Wednesday, February 15, 2012

Film Week

A review of the films I've seen this past week.


A CAT IN PARIS (2010)
Surprisingly engrossing French animated film about a girl whose father has been murdered, her obsessed police officer mother, the criminal mastermind, a burglar, and the cat that connects them. It has a nice grasp of economy in characterization and in storytelling; at a mere 61 minutes there's nothing unnecessary here, but it still tells its story, develops its characters, and has time for little flourishes. That alone makes it a triumph. Lovely stylized animation, beautifully shaded and vibrant. ****

WAY OF THE DRAGON (1972)
AKA Return of the Dragon. Bruce Lee's directorial debut, and it's a real leap forward in martial arts flicks. (So popular, for example, that it's basically the martial arts flick they're still making.) Very funny and compelling, I'd put it a very close second to Enter the Dragon. And in this one Bruce fights a pre-stardom Jackie Chan and Chuck Norris and his truly horrifying amount of back hair. Great shots of the Coliseum, too. Just a solid, very well-made fight movie. **** With this, I feel like I've seen all of Bruce Lee's martial arts movies; I was going to follow-up with Game of Death, but everything I read makes it sound terrible, and I've seen all the surviving footage in Curse of the Dragon and Bruce Lee: A Warrior's Journey.

BLUEBEARD (1972)
Gloriously ridiculous movie with Sir Richard Burton hamming his way through a Nazi-era version of the Perrault tale and murdering a bevvy of some of the most beautiful B-movie starlets of the year. It's too bad the one with the most screen time is Joey Heatherton, because she's not really up to even this dialogue, but she just looks so damn good... Insane, even stupid, but divinely so. ***1/2

MARS NEEDS MOMS (2011)
Motion capture remains frustrating. I don't know why I'm still tracking it, except that I'm fascinated to see the continued merging of animation and special effects. It's ironic that this movie shut down a studio and yet the motion capture's not only better and more sophisticated than the dead-eyed soullessness of earlier efforts (particularly on the character played by Dan Fogler), the animation melds much better with the effects, and it's a much more enjoyable story than some of the other crap ImageMovers has been involved in the making of. ***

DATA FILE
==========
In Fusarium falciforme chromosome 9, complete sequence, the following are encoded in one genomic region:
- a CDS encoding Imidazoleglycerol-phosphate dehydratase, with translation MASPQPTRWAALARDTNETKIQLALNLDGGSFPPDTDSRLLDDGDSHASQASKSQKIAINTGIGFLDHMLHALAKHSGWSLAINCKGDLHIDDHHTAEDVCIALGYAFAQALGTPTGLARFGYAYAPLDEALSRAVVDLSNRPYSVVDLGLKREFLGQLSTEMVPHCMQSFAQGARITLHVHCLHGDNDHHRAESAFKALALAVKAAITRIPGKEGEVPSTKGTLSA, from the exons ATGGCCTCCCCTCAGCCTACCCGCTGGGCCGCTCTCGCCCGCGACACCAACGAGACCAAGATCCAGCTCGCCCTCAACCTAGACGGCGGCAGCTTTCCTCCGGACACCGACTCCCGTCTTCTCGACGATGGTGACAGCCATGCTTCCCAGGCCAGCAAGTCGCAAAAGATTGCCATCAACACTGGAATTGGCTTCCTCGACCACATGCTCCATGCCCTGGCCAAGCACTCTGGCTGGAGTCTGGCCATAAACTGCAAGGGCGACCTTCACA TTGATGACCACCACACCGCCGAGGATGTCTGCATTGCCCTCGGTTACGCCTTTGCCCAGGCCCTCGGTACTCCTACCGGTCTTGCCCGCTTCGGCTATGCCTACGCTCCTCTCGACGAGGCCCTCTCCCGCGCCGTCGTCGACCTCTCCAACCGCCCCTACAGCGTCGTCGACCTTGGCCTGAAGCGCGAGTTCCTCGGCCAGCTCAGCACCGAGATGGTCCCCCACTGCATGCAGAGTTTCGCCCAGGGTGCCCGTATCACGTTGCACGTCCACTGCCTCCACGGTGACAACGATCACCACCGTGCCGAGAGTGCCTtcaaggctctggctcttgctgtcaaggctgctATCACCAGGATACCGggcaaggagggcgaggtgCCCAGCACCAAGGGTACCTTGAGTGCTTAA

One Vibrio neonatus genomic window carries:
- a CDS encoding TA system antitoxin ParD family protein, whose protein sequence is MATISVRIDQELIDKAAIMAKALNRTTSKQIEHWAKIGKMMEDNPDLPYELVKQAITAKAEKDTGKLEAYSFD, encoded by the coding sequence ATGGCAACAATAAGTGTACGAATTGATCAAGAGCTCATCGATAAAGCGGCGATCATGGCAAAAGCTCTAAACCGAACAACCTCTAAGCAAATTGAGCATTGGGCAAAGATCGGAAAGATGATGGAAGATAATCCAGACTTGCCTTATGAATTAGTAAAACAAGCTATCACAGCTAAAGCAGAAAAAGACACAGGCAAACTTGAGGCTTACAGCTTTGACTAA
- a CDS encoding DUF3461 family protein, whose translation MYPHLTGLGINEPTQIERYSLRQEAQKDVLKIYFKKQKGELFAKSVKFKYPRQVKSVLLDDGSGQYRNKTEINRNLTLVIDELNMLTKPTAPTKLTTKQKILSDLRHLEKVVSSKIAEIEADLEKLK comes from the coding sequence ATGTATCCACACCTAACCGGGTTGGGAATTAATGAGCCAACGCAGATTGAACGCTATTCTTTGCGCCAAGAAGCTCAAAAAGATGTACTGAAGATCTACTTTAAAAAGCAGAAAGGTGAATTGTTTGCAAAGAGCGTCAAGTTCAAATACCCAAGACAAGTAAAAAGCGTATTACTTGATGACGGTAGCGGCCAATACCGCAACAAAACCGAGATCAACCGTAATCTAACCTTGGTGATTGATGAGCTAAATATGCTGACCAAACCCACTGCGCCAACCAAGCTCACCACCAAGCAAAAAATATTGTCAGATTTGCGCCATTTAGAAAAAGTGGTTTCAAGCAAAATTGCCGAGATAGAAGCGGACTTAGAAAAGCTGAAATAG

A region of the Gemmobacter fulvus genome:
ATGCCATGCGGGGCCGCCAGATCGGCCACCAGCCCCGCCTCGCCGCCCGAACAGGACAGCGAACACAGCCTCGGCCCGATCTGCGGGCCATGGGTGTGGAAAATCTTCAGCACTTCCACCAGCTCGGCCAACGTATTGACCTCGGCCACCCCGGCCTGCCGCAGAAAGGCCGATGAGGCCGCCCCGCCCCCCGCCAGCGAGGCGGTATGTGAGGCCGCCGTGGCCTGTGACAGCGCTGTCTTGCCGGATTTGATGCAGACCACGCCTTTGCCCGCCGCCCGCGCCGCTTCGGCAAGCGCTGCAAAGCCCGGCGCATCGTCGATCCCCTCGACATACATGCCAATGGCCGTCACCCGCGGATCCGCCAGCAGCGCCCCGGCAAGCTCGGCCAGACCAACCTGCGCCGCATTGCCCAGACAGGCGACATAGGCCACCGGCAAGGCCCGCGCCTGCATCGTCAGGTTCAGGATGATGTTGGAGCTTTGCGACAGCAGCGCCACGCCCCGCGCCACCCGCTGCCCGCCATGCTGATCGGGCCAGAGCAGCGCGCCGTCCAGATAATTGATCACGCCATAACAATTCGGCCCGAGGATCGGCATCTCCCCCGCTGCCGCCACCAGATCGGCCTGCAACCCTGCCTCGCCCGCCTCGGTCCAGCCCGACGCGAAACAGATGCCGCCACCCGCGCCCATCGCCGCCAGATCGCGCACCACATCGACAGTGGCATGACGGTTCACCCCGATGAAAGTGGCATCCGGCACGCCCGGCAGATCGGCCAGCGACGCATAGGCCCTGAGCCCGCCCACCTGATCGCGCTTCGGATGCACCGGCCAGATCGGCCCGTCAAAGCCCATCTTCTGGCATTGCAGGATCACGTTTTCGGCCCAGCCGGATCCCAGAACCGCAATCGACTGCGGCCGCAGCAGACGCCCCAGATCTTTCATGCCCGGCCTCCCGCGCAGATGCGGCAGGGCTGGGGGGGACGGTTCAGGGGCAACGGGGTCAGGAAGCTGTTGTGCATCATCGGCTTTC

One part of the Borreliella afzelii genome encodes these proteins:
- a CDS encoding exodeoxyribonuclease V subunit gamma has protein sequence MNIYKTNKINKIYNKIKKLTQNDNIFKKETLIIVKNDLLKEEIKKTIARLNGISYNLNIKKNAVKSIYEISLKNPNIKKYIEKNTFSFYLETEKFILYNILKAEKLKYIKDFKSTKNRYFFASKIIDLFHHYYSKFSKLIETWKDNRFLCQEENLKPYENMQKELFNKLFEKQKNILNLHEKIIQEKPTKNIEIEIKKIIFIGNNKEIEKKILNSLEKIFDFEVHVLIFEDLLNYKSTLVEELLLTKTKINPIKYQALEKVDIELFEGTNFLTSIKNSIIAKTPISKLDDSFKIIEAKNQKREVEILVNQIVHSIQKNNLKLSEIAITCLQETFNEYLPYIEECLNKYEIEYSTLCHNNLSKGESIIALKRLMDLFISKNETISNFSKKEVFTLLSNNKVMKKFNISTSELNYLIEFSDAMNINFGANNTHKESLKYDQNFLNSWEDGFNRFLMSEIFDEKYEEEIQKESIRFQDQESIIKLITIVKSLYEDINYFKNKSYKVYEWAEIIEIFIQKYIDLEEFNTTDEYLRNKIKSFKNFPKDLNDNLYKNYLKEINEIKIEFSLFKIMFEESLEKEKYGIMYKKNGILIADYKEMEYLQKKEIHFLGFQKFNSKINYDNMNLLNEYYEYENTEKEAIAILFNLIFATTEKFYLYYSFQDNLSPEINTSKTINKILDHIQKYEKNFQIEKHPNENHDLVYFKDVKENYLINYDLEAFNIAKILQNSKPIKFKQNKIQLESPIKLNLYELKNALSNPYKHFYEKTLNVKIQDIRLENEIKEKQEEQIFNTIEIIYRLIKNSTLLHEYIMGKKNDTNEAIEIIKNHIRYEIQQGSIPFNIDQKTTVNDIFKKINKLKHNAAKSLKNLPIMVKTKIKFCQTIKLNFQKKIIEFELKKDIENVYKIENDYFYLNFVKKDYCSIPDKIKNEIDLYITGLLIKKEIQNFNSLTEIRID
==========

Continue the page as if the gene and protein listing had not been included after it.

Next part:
NETHERLAND DWARF (2008)
Subtle short film about a boy longing for a pet rabbit and his father, who longs for his wife to come back. They both manage to miss that inside all of this longing, they've got each other. It works, but it made me so terribly sad. ***

WE NEED TO TALK ABOUT KEVIN (2011)
Stark, harrowing movie about a mother trying to simply exist after her detached, sociopathic son has gone on a killing spree. Tilda Swinton is excellent and subdued as a woman who shoulders the blame set on her by the survivors of the massacre, while struggling not to give up on a son whom she has never truly bonded with. It's a fascinating portrait of a woman trying to make sense of a situation with none to be found. It's compelling and, to be honest, unpleasant. I think it raises a question about how much the lack of a bond with her child is her fault, or whether the boy simply had something wrong inside of him. It's a very sad movie. **** Shame Tilda got snubbed by Oscar, but the Academy has never seen subtlety as real acting (or filmmaking, really), and since she never has a "give her the shot!" scene, they nominated Viola Davis for playing Oprah Winfrey in The Color Purple instead. But at least if she wins it will End Racism, or something. (Also, the woman who made this film wanted to make The Lovely Bones originally; I wish she had, her version sounded less sick.)

TAKE SHELTER (2011)
Another very subtle film, and one that I found myself personally relating to on several levels. Michael Shannon, in an excellent performance (he gives no other kind), stars as a man in smalltown Ohio who begins having dreams of apocalyptic storms. He begins to worry whether the dreams have a prophetic significance or that he's developing severe mental illness (which his mother did at his age). Jessica Chastain plays his wife, supportive but also terrified as Shannon begins rebuilding the storm shelter in the yard. Though my anxieties thankfully never manifested themselves quite so drastically, I could relate to the sense of impending dread, doom and terror that this movie creates. One of my favorite movies of 2011. ****

1 comment:

Cal's Canadian Cave of Coolness said...

'Take Shelter' was fantastic. I can watch Shannon read a phone book. And the last moment was a beautiful affirmation of faith.

I have a soft spot of 'Game of Death'. My father took me and my buddies to the drive-in to see that one. It's so goofy but the fight scenes are really terrific.